Monday, March 16, 2009

TNG Flashback: Gay Fiction Pride!

The work day is almost over. We hope you use your last ounce of concentration to revisit this year-old TNG article. Originally published by Zack on 3/18/2008

A couple months ago, Ben posted "Gay Fiction Shame?" which summarized one author's unflattering opinion of contemporary gay fiction and ended by asking readers if they had any recommendations for homo writing that doesn't blow. Sorry this took me so long, but there are at least a couple books (and one graphic novel) that are worth checking out.

Between graduating from college and starting this blog, I thought it would be fun to take a self guided tour through the gay canon. Its far from comprehensive, and is entirely subjective to my own taste, but each of these books had some kind of effect on me. I can't promise you'll like all (or any) of them, but they'll give you something to think about.

(I'll also admit that these books skew toward the male perspective. Amy, Jenny— feel free to write a response on lesbian fiction that doesn't suck when you have some time. Zami, Passing, The Corrections and Mrs. Dalloway come to mind, but you'd know better than I would.)

Full list in alphabetical order below the fold:

1.Curbside Boys, Robert Kirby: This is actually a graphic novel, but it's thankfully different from the porn/soap opera mix that categorizes so many gay comics. Drew is a nerdy alterna-kid who falls in love with Nathan, his hot, ditzy new roommate. I began reading this book in a gay bookstore in Chicago and actually finished it on the premises. It now occupies a spot of honor in my bathroom, and I've added prunes and fiber to my diet so I have more opportunities to read it. I can relate to Curbside's characters more than any other's on this list, and I think a lot of our readers will too. My fandom is so thorough that I actually asked Kirby to contribute some new strips to TNG. Look for them soon. (2002)

2. Dancer from the Dance, Andrew Holleran: People really love this book, but I don't think all that amazing. It's beautifully written but not all that much happens in the story of Malone, a "boohoo I'm beautiful" gay man who risks it all for love and sex, and Sullivan, the over-the-top old queen who introduces him to gay life in the '70s. "Dancer" could also be called "The Gay Gatsby" for the number of allusions it makes to Fitzgerald's most popular novel, most notably its main character's obsession with recreating a past that is entirely gone. (1978) [Note: It took me a while to realize this, but "Great Gatsby" is pretty damn gay too. Reread Nick Carroway's encounter with the man he meets after Tom breaks Muriel's nose and you'll see him in a whole new light.]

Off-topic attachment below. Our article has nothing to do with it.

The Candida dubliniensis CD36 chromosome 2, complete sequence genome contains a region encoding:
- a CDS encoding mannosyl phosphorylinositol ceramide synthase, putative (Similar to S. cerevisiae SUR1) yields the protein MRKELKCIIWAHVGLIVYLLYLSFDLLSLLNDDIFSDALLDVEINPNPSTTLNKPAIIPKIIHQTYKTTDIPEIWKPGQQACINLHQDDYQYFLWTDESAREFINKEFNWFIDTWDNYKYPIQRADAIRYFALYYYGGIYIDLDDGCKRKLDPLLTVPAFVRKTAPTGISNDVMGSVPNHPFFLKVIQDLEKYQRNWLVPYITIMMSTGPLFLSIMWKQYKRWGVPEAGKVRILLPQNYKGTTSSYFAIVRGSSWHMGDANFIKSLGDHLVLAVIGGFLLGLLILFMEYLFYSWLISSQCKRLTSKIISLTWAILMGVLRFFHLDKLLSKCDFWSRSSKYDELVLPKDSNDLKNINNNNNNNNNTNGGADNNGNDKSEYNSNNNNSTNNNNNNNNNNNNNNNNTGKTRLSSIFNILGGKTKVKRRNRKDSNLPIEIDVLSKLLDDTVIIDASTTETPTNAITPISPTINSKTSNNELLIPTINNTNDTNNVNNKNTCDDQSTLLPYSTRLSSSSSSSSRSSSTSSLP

3. Death in Venice, Thomas Mann: The Publishing Triangle put this at the top of their 100 Best Lesbian and Gay Novels list, and with good reason. Gustav Van Aschenbach is an elderly German writer who sees his overly mannered life begin to unravel when he takes a vacation to Italy and falls in love with a beautiful teenage boy. This book says a lot in under 100 pages and includes many references to Greek mythology, which are a sure-fire way to my heart

4. Faggots, Larry Kramer: Fred Lemish turns 40 in three days, and is pulling out all the stops in search of "true love." Problem is, its New York City in the late '70s and, what with everyone fucking everyone else all day and night, who can find love? "Faggots" follows a pantheon of memorably-named characters (Randy Dildough, Dinky Adams, et al) from NYC to Fire Island and gives a pretty in-depth look at gay sexual politics. It's a comedy, but given the AIDS explosion that happened soon after this book was set, it raises a lot of questions about sexual hedonism and gay self-segregation that are still relevant today. And I hate to say it, but the sex scenes are pretty hot. (If that doesn't get you reading, nothing will.) (1978)